There are many things to keep someone from eating out, such as lack of funds, 30-day waits for reservations, or seeing a rat run across the dining room (something that actually happened to me many years ago at a prominent brunch establishment in Austin). But who woulda thunk that we would have to deal with a pandemic? Yet here we are.
The pandemic is troubling for many reasons, especially the exponential growth in cases and the estimated 1 percent mortality rate that, if left unchecked, could kill 2.2 million Americans and many more millions across the planet. But it’s also troubling for our economy, and especially troubling for the restaurant industry. Therefore, I hope that you are taking social distancing seriously to put this pandemic in check. It will save lives.
So where does that leave restaurants? I’m not a medical doctor (although I am a doctor scientist seriously geeking out on all of this), but if you’re 60 or older, I would be staying away from people until this all blows over. In large part, this is because of the elevated mortality rates for our more seasoned citizens:
Meanwhile, for the rest of us, this is risk management. Any step out of the house into the public involves some risk of getting infected. The following chart estimates the risk for increasing levels of active cases and crowd size:
In short, the risk goes up with increasing number of active cases and with increasing size of the group. In short-short, as long your exposure to people is minimal, the risk is still there, but it is low.
Many restaurants in Austin are now offering take-out options after the city (and, just today, the state) shut down eating at restaurants. If you are comfortable with the risk and can afford it, you should partake of take-out as much as you can to help out the industry and the people it supports.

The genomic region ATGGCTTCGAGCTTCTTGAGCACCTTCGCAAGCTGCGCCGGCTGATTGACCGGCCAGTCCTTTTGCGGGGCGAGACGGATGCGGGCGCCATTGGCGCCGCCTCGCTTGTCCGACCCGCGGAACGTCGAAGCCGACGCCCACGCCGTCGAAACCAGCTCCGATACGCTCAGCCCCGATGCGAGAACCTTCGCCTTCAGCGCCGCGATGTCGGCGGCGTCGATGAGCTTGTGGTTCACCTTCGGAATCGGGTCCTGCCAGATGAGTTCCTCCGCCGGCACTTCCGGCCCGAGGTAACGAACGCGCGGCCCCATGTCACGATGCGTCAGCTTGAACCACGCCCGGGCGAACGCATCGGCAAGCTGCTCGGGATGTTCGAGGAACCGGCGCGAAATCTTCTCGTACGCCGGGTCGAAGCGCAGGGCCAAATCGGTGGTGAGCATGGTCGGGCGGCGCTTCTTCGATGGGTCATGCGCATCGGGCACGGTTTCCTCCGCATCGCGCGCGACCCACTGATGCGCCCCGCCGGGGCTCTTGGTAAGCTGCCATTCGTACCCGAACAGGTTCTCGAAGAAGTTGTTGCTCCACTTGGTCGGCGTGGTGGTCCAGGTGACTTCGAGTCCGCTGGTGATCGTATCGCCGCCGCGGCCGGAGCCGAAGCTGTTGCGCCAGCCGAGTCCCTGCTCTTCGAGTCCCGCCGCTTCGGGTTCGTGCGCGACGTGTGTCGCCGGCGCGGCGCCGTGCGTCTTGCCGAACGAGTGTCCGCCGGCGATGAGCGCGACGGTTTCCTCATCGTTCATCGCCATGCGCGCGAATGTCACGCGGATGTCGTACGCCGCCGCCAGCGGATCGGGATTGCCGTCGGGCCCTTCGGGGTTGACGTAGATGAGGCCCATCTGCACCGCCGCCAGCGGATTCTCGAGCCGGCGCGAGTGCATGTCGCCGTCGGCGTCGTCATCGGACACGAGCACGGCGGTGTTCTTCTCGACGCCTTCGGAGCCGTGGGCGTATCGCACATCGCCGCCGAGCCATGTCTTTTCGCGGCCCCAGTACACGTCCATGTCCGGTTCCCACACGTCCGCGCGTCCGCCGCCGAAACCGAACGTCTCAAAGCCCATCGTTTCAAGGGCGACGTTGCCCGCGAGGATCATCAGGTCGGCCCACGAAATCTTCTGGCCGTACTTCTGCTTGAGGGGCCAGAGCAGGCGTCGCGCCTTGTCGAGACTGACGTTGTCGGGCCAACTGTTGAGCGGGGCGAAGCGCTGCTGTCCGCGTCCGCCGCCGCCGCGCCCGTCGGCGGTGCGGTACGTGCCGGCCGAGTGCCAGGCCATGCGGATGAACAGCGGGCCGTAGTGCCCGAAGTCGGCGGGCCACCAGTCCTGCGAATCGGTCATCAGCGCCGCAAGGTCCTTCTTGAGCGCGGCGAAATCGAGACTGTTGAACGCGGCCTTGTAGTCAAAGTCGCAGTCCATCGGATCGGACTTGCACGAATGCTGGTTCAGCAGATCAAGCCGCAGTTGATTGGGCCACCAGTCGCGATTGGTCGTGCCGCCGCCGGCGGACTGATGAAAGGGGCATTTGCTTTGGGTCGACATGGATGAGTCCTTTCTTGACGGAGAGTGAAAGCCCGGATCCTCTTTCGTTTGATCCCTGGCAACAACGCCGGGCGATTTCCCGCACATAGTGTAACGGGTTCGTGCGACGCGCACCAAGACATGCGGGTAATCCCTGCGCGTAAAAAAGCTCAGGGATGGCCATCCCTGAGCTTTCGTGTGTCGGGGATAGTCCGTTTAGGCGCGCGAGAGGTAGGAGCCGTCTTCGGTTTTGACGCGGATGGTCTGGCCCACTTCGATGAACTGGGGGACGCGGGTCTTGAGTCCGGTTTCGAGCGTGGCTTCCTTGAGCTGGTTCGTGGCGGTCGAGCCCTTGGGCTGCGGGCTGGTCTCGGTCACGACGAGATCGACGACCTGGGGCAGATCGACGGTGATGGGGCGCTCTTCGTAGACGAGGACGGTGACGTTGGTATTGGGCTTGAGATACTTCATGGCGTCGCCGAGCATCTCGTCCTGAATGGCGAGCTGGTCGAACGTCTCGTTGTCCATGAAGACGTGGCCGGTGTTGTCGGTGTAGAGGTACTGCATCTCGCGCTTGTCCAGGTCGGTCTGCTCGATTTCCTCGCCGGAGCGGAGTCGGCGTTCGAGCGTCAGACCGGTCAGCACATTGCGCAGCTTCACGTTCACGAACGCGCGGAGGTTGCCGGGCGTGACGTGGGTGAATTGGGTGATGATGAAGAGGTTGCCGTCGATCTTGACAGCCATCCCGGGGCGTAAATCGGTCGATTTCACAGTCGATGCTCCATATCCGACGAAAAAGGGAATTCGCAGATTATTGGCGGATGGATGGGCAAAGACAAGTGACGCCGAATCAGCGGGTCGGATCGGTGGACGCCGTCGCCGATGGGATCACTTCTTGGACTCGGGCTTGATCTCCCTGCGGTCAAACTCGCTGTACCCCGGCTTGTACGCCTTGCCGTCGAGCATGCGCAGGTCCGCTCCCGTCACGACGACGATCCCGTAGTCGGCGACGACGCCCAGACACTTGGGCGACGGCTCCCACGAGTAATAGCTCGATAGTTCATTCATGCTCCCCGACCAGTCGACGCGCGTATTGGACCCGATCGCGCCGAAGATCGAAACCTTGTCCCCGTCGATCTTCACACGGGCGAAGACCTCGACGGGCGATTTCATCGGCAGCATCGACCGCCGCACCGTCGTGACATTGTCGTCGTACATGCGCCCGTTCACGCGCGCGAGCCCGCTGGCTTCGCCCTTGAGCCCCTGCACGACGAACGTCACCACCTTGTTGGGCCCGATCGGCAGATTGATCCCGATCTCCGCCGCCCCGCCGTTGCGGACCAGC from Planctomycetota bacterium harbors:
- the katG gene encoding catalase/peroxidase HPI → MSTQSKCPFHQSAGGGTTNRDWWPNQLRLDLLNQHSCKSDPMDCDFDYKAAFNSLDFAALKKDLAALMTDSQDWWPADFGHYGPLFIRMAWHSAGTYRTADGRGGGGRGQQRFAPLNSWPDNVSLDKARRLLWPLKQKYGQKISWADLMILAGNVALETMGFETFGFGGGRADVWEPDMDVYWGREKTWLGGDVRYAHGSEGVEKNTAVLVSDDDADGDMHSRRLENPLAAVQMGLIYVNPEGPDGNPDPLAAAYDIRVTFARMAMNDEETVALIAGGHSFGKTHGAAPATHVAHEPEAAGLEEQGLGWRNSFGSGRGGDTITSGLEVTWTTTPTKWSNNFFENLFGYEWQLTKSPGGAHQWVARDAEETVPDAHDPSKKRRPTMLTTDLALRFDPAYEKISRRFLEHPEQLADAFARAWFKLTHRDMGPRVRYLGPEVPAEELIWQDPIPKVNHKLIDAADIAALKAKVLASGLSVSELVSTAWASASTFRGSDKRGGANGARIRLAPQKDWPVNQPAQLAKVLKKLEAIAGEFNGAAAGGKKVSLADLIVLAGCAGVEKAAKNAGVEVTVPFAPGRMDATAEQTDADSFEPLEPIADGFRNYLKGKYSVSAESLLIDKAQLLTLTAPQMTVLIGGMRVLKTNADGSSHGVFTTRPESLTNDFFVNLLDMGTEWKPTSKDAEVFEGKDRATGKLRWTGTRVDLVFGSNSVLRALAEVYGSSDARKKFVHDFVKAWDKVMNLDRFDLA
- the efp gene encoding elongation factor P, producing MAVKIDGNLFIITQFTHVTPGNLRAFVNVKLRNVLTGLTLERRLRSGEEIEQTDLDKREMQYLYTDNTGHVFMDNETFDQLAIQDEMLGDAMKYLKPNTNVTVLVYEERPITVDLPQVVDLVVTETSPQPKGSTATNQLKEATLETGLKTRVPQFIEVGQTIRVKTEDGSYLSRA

The Peached Tortilla (photo at top) is one of ’em, and they do a pretty good job of curbsiding. I was overjoyed to see a number of people partaking of the Tortilla’s take-out offer (although it increased risk..) and also appreciated that the clientele was practicing social distancing (at least six feet) while waiting for their chow. It was also great that the Tortilla brought foodstuffs outside where moving air and sunlight reduces the risk of contracting the virus. Unfortunately, the Tortilla doesn’t accept payment online, so I had to use their pen to sign (note to self: start bringing your own damn pen). Also consider tipping more heavily if you can afford it (we’re doing twice normal). After getting home and handling the packages, make sure you thoroughly wash your hands. CultureMap has a list of Austin restaurants offering take-out/curbside (but be sure to check with each restaurant as this is a rapidly developing situation).
As things develop, I’m hoping to see restaurants post how they are monitoring staff for fevers and social distancing, how they are cleaning surfaces at the restaurant, and how they will handle and communicate when an employee is diagnosed with covid-19. Attention to the details such as minimizing customer interactions with surface is also appreciated.
And the take-out food from The Peached Tortilla? Fantastic as usual. Another way to think about eating take-out is that it preserves your canned/jarred stash of chow (reducing trips to the craziness of the grocery store) in case the poo really hits the fan.
Eat, my friends, while the eatin’s good!
Some relevant articles:
This is how to safely receive packages and deliveries during the coronavirus
It’s No Longer Responsible to Dine Out at Restaurants, but What About Delivery and Takeout?